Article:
Heart failure is a syndrome in which the heart fails to pump blood at a rate commensurate with cellular oxygen requirements at rest or during stress. It is characterized by fluid retention, shortness of breath, and fatigue, in particular on exertion. Heart failure is a growing public health problem, the leading cause of hospitalization, and a major cause of mortality. Ischemic heart disease is the main cause of heart failure.
Ventricular remodelling refers to changes in structure, size, and shape of the left ventricle. This architectural remodelling of the left ventricle is induced by injury (e.g., myocardial infarction), by pressure overload (e.g., systemic arterial hypertension or aortic stenosis), or by volume overload. Since ventricular remodelling affects wall stress, it has a profound impact on cardiac function and on the development of heart failure. A model of permanent ligation of the left anterior descending coronary artery in mice is used to investigate ventricular remodelling and cardiac function post-myocardial infarction. This model is fundamentally different in terms of objectives and pathophysiological relevance compared to the model of transient ligation of the left anterior descending coronary artery. In this latter model of ischemia/reperfusion injury, the initial extent of the infarct may be modulated by factors that affect myocardial salvage following reperfusion. In contrast, the infarct area at 24 hr after permanent ligation of the left anterior descending coronary artery is fixed. Cardiac function in this model will be affected by 1) the process of infarct expansion, infarct healing, and scar formation; and 2) the concomitant development of left ventricular dilatation, cardiac hypertrophy, and ventricular remodelling.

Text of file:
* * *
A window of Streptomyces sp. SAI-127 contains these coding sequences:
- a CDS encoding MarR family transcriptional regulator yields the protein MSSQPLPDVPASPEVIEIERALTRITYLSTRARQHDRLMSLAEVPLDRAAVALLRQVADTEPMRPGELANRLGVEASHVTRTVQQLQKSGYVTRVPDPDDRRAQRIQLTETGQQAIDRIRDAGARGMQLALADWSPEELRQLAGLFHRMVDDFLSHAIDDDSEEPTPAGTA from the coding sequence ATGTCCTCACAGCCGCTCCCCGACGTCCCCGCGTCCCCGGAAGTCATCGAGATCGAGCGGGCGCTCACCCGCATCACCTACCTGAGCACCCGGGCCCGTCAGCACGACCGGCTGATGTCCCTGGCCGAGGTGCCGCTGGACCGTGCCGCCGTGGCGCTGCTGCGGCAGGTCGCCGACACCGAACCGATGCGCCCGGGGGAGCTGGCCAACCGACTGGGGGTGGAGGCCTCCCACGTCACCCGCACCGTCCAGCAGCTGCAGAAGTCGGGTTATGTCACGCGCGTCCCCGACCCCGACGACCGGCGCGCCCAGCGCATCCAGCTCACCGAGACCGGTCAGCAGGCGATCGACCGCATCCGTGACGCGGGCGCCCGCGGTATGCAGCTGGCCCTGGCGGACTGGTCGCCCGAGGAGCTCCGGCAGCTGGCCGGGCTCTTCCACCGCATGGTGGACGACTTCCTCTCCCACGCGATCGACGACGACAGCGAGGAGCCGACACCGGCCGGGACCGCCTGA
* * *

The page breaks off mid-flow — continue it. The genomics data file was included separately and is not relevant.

Besides the model of permanent ligation of the left anterior descending coronary artery, the technique of invasive hemodynamic measurements in mice is presented in detail.
21 Related JoVE Articles!
MRI and PET in Mouse Models of Myocardial Infarction
Institutions: Unversity of Cambridge, University of Cambridge, University of Cambridge.
Myocardial infarction is one of the leading causes of death in the Western world. The similarity of the mouse heart to the human heart has made it an ideal model for testing novel therapeutic strategies.